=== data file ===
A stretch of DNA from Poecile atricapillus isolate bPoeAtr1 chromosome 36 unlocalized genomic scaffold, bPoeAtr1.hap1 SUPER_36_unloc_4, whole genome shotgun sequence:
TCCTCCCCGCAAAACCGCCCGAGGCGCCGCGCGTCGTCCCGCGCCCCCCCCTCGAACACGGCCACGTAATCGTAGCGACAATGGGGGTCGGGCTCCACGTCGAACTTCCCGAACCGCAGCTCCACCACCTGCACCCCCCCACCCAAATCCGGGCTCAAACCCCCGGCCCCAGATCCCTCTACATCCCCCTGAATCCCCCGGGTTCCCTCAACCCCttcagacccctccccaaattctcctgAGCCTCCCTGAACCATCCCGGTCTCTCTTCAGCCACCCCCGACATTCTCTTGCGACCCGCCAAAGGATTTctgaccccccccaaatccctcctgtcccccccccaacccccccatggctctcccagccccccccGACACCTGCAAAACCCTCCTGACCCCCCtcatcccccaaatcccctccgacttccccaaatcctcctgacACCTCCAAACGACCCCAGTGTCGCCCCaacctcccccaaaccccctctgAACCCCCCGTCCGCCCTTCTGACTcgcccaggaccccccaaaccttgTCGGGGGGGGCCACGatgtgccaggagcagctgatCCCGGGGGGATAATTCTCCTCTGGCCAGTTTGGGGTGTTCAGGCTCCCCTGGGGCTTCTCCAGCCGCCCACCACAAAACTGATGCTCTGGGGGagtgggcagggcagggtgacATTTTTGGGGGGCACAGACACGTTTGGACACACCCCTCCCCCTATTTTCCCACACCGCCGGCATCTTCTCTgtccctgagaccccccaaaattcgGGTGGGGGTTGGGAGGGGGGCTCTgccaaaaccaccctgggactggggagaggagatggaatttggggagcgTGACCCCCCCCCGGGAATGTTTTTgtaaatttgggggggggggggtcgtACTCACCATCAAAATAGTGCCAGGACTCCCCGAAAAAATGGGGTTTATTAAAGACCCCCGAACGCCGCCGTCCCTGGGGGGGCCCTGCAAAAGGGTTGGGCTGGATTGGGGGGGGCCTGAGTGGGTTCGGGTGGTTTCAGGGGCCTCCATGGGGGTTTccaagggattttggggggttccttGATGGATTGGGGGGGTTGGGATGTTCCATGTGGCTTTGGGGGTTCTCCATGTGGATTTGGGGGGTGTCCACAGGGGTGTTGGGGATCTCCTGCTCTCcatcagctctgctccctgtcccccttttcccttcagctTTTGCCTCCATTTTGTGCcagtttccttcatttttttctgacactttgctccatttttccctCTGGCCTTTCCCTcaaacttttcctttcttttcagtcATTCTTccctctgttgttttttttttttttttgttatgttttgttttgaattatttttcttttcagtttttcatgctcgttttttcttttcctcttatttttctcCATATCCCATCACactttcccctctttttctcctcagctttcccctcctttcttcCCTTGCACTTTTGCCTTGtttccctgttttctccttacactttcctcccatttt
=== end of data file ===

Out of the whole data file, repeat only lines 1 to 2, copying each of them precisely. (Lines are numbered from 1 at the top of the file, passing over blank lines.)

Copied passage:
A stretch of DNA from Poecile atricapillus isolate bPoeAtr1 chromosome 36 unlocalized genomic scaffold, bPoeAtr1.hap1 SUPER_36_unloc_4, whole genome shotgun sequence:
TCCTCCCCGCAAAACCGCCCGAGGCGCCGCGCGTCGTCCCGCGCCCCCCCCTCGAACACGGCCACGTAATCGTAGCGACAATGGGGGTCGGGCTCCACGTCGAACTTCCCGAACCGCAGCTCCACCACCTGCACCCCCCCACCCAAATCCGGGCTCAAACCCCCGGCCCCAGATCCCTCTACATCCCCCTGAATCCCCCGGGTTCCCTCAACCCCttcagacccctccccaaattctcctgAGCCTCCCTGAACCATCCCGGTCTCTCTTCAGCCACCCCCGACATTCTCTTGCGACCCGCCAAAGGATTTctgaccccccccaaatccctcctgtcccccccccaacccccccatggctctcccagccccccccGACACCTGCAAAACCCTCCTGACCCCCCtcatcccccaaatcccctccgacttccccaaatcctcctgacACCTCCAAACGACCCCAGTGTCGCCCCaacctcccccaaaccccctctgAACCCCCCGTCCGCCCTTCTGACTcgcccaggaccccccaaaccttgTCGGGGGGGGCCACGatgtgccaggagcagctgatCCCGGGGGGATAATTCTCCTCTGGCCAGTTTGGGGTGTTCAGGCTCCCCTGGGGCTTCTCCAGCCGCCCACCACAAAACTGATGCTCTGGGGGagtgggcagggcagggtgacATTTTTGGGGGGCACAGACACGTTTGGACACACCCCTCCCCCTATTTTCCCACACCGCCGGCATCTTCTCTgtccctgagaccccccaaaattcgGGTGGGGGTTGGGAGGGGGGCTCTgccaaaaccaccctgggactggggagaggagatggaatttggggagcgTGACCCCCCCCCGGGAATGTTTTTgtaaatttgggggggggggggtcgtACTCACCATCAAAATAGTGCCAGGACTCCCCGAAAAAATGGGGTTTATTAAAGACCCCCGAACGCCGCCGTCCCTGGGGGGGCCCTGCAAAAGGGTTGGGCTGGATTGGGGGGGGCCTGAGTGGGTTCGGGTGGTTTCAGGGGCCTCCATGGGGGTTTccaagggattttggggggttccttGATGGATTGGGGGGGTTGGGATGTTCCATGTGGCTTTGGGGGTTCTCCATGTGGATTTGGGGGGTGTCCACAGGGGTGTTGGGGATCTCCTGCTCTCcatcagctctgctccctgtcccccttttcccttcagctTTTGCCTCCATTTTGTGCcagtttccttcatttttttctgacactttgctccatttttccctCTGGCCTTTCCCTcaaacttttcctttcttttcagtcATTCTTccctctgttgttttttttttttttttgttatgttttgttttgaattatttttcttttcagtttttcatgctcgttttttcttttcctcttatttttctcCATATCCCATCACactttcccctctttttctcctcagctttcccctcctttcttcCCTTGCACTTTTGCCTTGtttccctgttttctccttacactttcctcccatttt